A Sweet Bargain

Update item information
Title Saga of the Sanpitch Vol 30
Subject Pioneers
Description Stories and poems about early Southern Utah Pioneers
Publisher Snow College
Date 1998
Type Text
Format application/pdf
Language eng
Rights Management Snow College
Holding Institution Snow College
ARK ark:/87278/s6vh5m0s
Setname snowc_sts
Date Created 2005-03-01
Date Modified 2005-03-01
ID 326508
Reference URL

Page Metadata

Title A Sweet Bargain
Description was better to have a little that you had earned on your own than to have a handout. He had worked with the local beekeeper since he was nine and had a reputation of being a hard worker like his mother. The family lived off the land, growing all of their own fruits and vegetables on the small two-acre parcel. Mama had a fine berry patch that she nurtured almost as carefully as she did her babies, and the proceeds bought a little sugar and other necessities. Clark listened to the chickens making their familiar chatter in the yard. In spite of their chitchat, he was grateful for them and the income that the eggs brought. Besides, their fanfare meant that it was morning, the dawning of another day, and this one would be the best one he'd had for a long time. He was done milking and he pulled Papa's old boots from his feet. They were so big and dirty that they nearly fell off by themselves, but he was glad to not have to wear his own shoes out into the shed. He reached deep down into his pocket to check for the coins. He fingered their round edges as he sauntered back to the house. It felt good to have some money in his pocket. He mused over how he would make lots of it when he grew up, and buy Mama lots of lovely things. He had seen her eye the lamp in the hardware store, admiring all the dangling pieces of glass the clerk called prisms. Someday he would buy it and have it all wrapped up in fancy paper and give it to her for her birthday. Last year she cried all day long on what should have been her special day. Papa had died only two weeks before and he knew that she was still unsure of how it would all work out without him. Even though he had not made a lot of money, he was consistent, and when things got bad Clark remembered how he would always convince Mama they would get better. They usually did. He was there when she buried her babies one by one, eight tiny graves in all, at the cemetery near the edge of town. But at his funeral, she looked so alone standing against the November sky, trembling in the wind like a leaf ready to fall from a tall cottonwood. It made 113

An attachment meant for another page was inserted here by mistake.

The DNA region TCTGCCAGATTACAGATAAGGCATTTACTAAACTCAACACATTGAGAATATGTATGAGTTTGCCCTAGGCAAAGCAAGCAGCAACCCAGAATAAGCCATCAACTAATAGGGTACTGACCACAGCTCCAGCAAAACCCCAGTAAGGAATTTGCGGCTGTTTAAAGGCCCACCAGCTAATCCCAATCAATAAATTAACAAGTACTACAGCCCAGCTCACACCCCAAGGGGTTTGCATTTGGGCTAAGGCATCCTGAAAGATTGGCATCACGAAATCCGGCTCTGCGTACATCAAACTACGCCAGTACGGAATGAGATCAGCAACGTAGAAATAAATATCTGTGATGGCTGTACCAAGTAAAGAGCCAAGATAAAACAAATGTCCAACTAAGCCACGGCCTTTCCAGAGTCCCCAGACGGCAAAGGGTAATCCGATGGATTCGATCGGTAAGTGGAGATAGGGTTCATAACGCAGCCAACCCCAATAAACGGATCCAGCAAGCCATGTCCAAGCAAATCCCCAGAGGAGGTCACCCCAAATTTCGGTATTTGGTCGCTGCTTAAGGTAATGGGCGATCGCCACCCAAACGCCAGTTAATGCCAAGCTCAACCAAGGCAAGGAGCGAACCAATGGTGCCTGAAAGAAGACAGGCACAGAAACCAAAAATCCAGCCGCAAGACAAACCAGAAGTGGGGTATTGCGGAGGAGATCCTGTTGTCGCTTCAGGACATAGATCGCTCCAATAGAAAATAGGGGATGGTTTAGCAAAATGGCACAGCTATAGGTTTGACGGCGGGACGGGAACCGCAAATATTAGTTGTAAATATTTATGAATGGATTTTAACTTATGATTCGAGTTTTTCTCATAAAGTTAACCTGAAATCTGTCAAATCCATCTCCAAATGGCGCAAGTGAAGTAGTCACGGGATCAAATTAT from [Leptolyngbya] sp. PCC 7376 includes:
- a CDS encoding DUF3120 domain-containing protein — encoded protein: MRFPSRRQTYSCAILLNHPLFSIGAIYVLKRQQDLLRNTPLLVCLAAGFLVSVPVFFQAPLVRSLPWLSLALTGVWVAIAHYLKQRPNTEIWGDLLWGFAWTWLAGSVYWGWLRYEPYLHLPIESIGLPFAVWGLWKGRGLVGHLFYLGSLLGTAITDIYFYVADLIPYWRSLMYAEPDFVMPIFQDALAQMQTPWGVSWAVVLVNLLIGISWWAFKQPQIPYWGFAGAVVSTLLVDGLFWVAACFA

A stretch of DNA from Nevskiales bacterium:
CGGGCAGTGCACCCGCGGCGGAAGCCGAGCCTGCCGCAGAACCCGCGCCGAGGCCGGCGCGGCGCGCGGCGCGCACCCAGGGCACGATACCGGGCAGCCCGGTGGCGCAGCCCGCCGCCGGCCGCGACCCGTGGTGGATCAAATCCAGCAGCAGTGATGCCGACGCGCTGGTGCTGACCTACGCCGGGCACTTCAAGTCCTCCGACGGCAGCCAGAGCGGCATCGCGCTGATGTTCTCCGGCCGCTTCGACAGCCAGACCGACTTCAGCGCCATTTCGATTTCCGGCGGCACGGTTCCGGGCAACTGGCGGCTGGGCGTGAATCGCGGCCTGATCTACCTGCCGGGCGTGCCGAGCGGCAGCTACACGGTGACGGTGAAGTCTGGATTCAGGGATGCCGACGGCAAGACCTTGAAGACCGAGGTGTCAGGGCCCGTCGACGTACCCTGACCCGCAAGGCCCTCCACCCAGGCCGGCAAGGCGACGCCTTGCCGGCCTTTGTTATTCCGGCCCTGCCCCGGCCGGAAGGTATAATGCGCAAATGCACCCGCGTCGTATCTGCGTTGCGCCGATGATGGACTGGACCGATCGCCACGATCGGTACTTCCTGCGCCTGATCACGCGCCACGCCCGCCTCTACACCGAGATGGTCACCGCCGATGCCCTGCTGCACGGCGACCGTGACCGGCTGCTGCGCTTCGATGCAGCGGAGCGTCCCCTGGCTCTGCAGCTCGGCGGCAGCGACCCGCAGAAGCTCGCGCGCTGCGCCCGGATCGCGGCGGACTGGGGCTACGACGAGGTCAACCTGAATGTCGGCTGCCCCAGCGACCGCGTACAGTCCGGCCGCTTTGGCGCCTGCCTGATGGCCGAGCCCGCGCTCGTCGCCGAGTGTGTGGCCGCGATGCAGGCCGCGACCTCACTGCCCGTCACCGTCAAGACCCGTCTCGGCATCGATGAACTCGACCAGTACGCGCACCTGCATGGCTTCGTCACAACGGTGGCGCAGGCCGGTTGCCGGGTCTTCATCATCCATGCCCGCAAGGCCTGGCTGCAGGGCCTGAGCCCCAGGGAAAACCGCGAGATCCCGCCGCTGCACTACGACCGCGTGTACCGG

Format application/pdf
Identifier 123_A Sweet Bargain.jpg
Source Saga of the Sanpitch Vol 30
Setname snowc_sts
Date Created 2005-02-23
Date Modified 2005-02-23
ID 326373
Reference URL